The cooks used to grow very angry at Tantulus. How, they asked, could he judge the food without tasting it? For of course the hellish mechanism made sure he never tasted anything. And Tantulus told them he did it first of all by the aroma, which he made sure to sniff, and secondly by the sheer powers of discrimination which had developed in his mind. “For look you, gentlemen, actually tasting these foods dulls the senses. I wouldn’t taste your food if I were able to! But what I’m here for is to judge it, and I have to tell you that this meal was not up to snuff.”
And that was the end of Persephone’s reply to Hades, and she got back into the bullock wagon and let Demeter carry her back to the upper world. No eyewitnesses exist who can tell us what happened to the pomegranate seed she had had in her hand. But it is a fact that she returned to Hell and to her spouse, Hades, every fall, just as the world was turning dark and cold. Winter with tiny snow flakes came and went and soon the hounds of spring appeared in the upper valleys. I sat on my throne in hell and had dinners with Achilles and Helen and waited for Persephone to return. What was she doing, I wondered. What about that pomegranate seed? And just before she came back, at the very last possible instant, when I had used up all my hope and I had grown tired of thinking about the inhabitants of hell, I thought to myself, what I want is my Persephone. It’s the beginning of winter now, and as I sit there on my iron throne, the taste of ashes in my mouth, I hear the faint sound of bells. And I know it heralds a blessed event, the arrival of my beloved, though you can never be sure.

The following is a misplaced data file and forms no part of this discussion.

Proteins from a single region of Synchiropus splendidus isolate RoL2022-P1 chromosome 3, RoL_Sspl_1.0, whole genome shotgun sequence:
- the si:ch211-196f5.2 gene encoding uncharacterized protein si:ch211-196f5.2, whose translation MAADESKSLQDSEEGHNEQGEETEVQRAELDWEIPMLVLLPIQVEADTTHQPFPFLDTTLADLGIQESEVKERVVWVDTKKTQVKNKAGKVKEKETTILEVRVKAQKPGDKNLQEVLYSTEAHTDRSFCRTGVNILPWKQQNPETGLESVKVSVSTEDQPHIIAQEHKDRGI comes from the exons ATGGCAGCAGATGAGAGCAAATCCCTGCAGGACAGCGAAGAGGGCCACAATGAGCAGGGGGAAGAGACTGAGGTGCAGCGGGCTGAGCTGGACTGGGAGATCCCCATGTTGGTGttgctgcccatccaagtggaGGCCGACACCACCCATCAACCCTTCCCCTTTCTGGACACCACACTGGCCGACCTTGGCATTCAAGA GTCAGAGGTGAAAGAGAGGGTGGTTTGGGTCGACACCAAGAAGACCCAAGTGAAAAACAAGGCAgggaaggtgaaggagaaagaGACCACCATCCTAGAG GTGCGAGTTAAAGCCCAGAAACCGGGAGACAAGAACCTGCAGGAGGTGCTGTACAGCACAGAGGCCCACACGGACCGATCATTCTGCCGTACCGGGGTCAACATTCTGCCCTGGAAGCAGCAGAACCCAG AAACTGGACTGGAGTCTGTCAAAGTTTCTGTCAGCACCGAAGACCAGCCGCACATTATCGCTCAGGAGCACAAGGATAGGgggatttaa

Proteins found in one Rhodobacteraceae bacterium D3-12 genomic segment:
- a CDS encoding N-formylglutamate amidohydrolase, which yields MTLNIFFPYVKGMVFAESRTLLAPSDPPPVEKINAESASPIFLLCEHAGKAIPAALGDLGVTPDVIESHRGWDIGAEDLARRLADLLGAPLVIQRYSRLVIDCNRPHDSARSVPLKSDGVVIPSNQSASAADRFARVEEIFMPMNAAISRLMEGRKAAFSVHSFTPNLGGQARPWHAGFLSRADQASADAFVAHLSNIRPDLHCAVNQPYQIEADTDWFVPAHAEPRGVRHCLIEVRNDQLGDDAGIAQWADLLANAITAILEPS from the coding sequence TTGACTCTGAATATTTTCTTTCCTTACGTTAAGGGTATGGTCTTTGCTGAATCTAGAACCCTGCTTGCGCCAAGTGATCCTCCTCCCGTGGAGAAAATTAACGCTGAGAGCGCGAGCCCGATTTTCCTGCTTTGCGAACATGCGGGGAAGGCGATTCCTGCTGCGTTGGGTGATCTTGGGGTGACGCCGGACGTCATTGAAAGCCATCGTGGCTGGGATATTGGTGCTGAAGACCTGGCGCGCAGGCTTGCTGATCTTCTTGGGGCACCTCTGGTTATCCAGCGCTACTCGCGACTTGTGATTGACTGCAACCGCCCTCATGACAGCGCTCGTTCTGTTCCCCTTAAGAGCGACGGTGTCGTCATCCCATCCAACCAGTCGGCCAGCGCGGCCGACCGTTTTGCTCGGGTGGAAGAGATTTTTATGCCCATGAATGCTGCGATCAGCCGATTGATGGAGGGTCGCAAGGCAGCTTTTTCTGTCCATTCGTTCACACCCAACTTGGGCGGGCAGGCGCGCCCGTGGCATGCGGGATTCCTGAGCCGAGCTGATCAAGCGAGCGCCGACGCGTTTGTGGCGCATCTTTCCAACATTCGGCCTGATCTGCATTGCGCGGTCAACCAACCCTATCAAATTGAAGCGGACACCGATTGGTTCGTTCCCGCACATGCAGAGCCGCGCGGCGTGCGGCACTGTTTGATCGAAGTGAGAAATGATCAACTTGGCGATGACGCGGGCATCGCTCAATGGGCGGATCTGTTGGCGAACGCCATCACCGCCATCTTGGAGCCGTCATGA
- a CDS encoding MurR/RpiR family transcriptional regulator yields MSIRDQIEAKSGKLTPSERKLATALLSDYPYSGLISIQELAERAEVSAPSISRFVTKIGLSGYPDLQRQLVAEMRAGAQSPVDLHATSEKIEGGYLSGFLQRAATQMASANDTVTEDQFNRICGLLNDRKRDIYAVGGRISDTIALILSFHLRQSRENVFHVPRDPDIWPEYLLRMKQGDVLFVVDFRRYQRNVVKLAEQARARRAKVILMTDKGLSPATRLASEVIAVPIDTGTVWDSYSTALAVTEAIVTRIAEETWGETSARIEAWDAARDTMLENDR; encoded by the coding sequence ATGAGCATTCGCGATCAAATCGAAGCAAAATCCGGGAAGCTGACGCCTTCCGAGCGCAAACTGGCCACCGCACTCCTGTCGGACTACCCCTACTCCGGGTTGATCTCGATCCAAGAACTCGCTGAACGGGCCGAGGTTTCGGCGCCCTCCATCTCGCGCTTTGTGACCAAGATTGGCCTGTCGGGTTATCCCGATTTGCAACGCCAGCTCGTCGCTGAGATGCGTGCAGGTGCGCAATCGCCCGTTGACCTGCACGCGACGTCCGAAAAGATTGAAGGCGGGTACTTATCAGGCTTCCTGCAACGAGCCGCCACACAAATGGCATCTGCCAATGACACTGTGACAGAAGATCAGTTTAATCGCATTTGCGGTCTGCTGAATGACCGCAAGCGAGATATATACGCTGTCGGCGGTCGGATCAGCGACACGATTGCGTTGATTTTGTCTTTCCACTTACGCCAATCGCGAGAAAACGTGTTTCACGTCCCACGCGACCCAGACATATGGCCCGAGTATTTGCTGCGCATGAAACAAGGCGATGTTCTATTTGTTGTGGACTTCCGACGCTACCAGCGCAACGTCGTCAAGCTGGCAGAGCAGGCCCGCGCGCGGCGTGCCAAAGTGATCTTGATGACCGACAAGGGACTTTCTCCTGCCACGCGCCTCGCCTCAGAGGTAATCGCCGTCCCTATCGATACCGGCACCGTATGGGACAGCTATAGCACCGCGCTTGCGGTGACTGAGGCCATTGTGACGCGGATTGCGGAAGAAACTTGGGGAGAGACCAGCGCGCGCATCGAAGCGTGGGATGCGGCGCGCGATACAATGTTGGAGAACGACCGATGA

Odysseus, the man of infinite stratagems, was in a tight place. The wily Greek hero had offended Poseidon, and the god was relentless in his pursuit. He had followed Odysseus across Attica and through the Dodecanese. Whenever Odysseus turned away from the islands, inland, trying to find a place where the sea and its ways were unknown, the sea god sent up powerful winds to drive him back down to the sea’s edge. Nor was that all. He also sent cunning Thoughts, which pleaded with Odysseus as if they were he himself, and led him back to the water’s edge. Here he was again where he would rather not be, on the strip of sand between the mountains and the water. It was here that Odysseus was to play out his final game. For this time the god of the sea had death in mind. He had postponed swatting this sucker long enough. It was time to press on with the killing.
The boom of the surf on the lonely sea beach.
The lilac line where sea and sky met.
Our last snapshot of Odysseus shows him as the heroic man, limbs dripping water, hair in his eyes, head bent, on all fours, with the wind ruffling his hair. As appetizing a sight as Nausicaa had ever seen.
Apparition at noon on the lone sea beach. Nausicaa and her maidens. Stopped dead in their tracks. Staring at the naked man.
“Where am I?” Odysseus said.
“This is Phaecea,” Nausicaa said.
God she was cute.
Cute and deadly, unless I miss my guess.
Just the way I like them.
Odysseus shook his head irritably. Another romance shaping up—just what he didn’t need! And besides, hadn’t all this happened before? Hadn’t his whole life happened before? Hadn’t everything happened that could happen? And all of it before?